Yale to launch new Center for Geospatial Solutions
Yale will create a new Center for Geospatial Solutions (YCGS) to enhance the university’s research, training, and engagement infrastructure in the rapidly evolving areas of geospatial science, data, and analysis, university leaders have announced.
Geospatial methods have a wide range of practical applications, including the potential to help address global challenges such as human displacement related to climate change and more accurately forecast economic activity. YCGS will draw upon this potential to help the university community amplify its mission and its work in a variety of fields, including economics, public health, and environmental science, said Yale Provost Scott Strobel.
YCGS will be led by inaugural co-directors Karen Seto, the Frederick C. Hixon Professor of Geography and Urbanization Science at the Yale School of the Environment and director of the Hixon Center for Urban Ecology, and Costas Arkolakis, professor of economics in Yale’s Faculty of Arts and Sciences.
The center will offer new advanced geospatial research support for faculty and students, while integrating and leveraging existing geospatial support that is currently distributed across campus. It will also lead in strengthening geospatial data science course offerings, develop advanced training programs, and foster interdisciplinary research collaborations and partnerships with industry to enhance knowledge and training infrastructure.
“Addressing the challenges and opportunities of our modern world requires a wide range of experts working in concert,” Strobel. “The Center for Geospatial Solutions will heighten our ability to collaborate in this way at Yale. It will help us engage powerful new tools and modes to improve our teaching and research and, by extension, the global communities we serve. We are fortunate to have Professor Seto and Professor Arkolakis to lead us in this important work.”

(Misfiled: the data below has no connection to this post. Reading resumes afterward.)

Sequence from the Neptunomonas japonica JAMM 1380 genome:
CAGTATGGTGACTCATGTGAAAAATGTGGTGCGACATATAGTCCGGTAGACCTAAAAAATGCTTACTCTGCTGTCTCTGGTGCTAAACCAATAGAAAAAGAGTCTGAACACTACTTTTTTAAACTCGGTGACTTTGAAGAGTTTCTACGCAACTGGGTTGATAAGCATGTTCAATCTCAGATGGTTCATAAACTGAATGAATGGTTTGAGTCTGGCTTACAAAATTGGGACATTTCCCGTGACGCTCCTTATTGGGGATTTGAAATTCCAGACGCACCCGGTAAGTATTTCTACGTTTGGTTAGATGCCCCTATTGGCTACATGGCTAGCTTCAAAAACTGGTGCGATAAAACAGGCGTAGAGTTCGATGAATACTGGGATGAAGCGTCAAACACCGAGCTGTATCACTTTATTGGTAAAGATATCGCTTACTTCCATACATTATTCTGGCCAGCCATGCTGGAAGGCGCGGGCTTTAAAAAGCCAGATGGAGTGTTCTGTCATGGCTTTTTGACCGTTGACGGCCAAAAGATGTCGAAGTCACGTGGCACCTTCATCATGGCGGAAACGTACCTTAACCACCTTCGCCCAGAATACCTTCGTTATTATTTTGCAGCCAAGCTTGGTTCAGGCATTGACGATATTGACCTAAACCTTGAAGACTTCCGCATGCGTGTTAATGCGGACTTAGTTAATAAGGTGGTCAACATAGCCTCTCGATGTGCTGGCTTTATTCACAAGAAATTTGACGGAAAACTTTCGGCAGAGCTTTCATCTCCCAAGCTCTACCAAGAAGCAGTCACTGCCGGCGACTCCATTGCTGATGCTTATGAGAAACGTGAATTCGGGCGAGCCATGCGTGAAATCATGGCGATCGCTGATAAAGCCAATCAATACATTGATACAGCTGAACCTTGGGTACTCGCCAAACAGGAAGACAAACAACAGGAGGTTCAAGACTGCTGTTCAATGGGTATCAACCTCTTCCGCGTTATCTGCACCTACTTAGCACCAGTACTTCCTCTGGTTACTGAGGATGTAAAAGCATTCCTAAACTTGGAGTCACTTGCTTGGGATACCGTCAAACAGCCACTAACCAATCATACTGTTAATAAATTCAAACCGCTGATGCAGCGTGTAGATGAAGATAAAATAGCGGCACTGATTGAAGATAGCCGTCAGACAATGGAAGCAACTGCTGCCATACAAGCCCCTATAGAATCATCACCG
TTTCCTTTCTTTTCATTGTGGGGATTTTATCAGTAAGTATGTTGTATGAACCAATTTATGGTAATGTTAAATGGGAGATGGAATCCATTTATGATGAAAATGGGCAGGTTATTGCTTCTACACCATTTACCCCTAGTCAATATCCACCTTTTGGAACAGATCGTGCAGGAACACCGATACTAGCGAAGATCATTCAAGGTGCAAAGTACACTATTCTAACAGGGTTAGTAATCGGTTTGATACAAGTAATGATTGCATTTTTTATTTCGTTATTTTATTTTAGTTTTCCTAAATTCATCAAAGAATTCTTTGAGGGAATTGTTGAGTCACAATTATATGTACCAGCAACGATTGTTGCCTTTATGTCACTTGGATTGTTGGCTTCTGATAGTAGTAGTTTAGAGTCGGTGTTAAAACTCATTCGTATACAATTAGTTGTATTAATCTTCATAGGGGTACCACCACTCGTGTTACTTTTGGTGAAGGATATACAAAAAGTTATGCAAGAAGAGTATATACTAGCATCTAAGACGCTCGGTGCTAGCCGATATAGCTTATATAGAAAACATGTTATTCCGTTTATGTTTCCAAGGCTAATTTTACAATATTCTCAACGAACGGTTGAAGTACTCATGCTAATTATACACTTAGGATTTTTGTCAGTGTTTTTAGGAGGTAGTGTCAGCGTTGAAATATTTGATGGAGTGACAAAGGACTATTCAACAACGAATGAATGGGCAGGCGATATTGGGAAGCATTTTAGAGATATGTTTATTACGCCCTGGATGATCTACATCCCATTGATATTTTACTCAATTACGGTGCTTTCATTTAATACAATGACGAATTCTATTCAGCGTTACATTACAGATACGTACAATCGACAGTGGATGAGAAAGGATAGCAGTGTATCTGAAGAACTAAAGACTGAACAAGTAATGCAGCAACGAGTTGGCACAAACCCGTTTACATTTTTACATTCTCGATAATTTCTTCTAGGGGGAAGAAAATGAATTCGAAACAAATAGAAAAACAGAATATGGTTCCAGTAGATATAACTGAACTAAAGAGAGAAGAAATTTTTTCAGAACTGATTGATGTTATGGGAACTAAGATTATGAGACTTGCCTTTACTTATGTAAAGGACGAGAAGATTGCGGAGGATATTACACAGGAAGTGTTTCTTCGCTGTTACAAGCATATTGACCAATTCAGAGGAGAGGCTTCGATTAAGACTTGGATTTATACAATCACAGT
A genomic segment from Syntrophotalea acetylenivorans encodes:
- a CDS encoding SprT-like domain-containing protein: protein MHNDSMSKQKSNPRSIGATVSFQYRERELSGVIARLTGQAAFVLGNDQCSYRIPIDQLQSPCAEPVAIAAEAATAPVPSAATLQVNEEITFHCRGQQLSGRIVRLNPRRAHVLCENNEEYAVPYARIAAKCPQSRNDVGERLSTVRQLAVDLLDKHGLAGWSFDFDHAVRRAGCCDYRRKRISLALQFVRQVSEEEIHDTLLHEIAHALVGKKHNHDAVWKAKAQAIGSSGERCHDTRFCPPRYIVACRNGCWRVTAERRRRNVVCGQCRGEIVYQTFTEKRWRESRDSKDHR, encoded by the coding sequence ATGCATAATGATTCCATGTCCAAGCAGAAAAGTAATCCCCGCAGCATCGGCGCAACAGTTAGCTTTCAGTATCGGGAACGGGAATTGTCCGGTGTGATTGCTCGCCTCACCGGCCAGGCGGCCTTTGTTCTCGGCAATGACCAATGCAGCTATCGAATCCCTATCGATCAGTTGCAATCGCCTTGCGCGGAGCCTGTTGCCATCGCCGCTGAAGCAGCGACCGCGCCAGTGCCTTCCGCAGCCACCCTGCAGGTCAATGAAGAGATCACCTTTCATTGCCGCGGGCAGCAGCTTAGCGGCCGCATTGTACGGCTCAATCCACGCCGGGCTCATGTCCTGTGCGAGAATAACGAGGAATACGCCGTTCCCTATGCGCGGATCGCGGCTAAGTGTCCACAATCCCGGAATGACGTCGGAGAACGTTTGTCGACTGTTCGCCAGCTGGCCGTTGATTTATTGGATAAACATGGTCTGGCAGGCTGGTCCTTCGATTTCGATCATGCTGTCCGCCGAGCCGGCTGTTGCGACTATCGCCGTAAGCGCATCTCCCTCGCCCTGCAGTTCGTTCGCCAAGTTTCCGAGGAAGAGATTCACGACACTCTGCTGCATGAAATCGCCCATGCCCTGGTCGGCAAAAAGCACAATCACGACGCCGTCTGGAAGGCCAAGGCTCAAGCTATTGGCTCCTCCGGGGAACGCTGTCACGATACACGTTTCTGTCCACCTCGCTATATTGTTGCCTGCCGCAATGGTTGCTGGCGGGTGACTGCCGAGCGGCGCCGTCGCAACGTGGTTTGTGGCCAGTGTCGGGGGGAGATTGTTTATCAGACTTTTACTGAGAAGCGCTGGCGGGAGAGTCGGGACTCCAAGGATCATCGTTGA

A geographer and urban scientist by training, Seto is one of the world’s foremost experts on urbanization and its impact on the planet, including on climate change, biodiversity loss, and food systems. In addition to her groundbreaking research using remote sensing to study urbanization, she is a member of the U.S. National Academy of Sciences and the Council on Foreign Relations. She serves on a variety of national and international bodies, including co-chairing the National Academies’ Climate Security Roundtable and as a coordinating lead author for two United Nations Intergovernmental Panel on Climate Change climate reports.
In his research, Arkolakis specializes in international economics, spatial economics, and macroeconomics, including on gains from international trade, transportation infrastructure investment, and the effects of renewable energy growth. He has received multiple National Science Foundation grants, including the CAREER grant, was a recipient of the Bodossaki Foundation Prize in Social Sciences for distinguished Greek scientists, and is as a joint editor of the Journal of International Economics.
The new YCGS originated as a response to a 2022 call for proposals from the Yale Planetary Solutions Project, with members of the campus community suggesting that the university strengthen its geospatial research and teaching to help respond most effectively to global climate change and biodiversity loss. In September 2022, Strobel convened a committee of 13 Yale faculty and staff from six different university units, which used several key criteria to develop the center’s vision and strategy, including:
- Focus and elevate the university’s support for geospatial research — particularly new, transformative place-based research — to address the most pressing challenges facing society and the planet
- Strengthen the link from geospatial research to applications with societal and policy impact
- Train the next generation of leaders in all fields with geospatial science skills
“From cell phones to satellite imagery, the scale and pace of new geospatial data and analytical methods are transforming how we see and understand the world,” Seto said. “Our goal is to harness the geospatial data revolution and connect it with Yale’s domain expertise on issues of global importance to develop solutions for specific places and also at scale.”
The center will be strategically located in a central campus space that positions it to serve as a geospatial hub supporting all units across the university. It will engage closely and collaboratively with the Data-Intensive Social Science Center, the Yale Institute for Foundations of Data Science, the Marx Science & Social Science Library, the Yale Center for Natural Carbon Capture, and the Yale Institute for Biospheric Studies, among others. It is currently slated to be built out in multiple phases. The first year will focus on the center’s establishment and the search for an executive director, Yale administrators say. The second year will see continued buildout and the recruitment of key operational and research staff positions.
“This is an exciting field and an exciting time to be building Yale’s capacity within it,” said Michael Crair, vice provost for research. “Under Karen and Costas’s guidance, we expect the center to distinguish itself for its integrative approach, its ability to tie insights directly to solutions, and its great convening power.”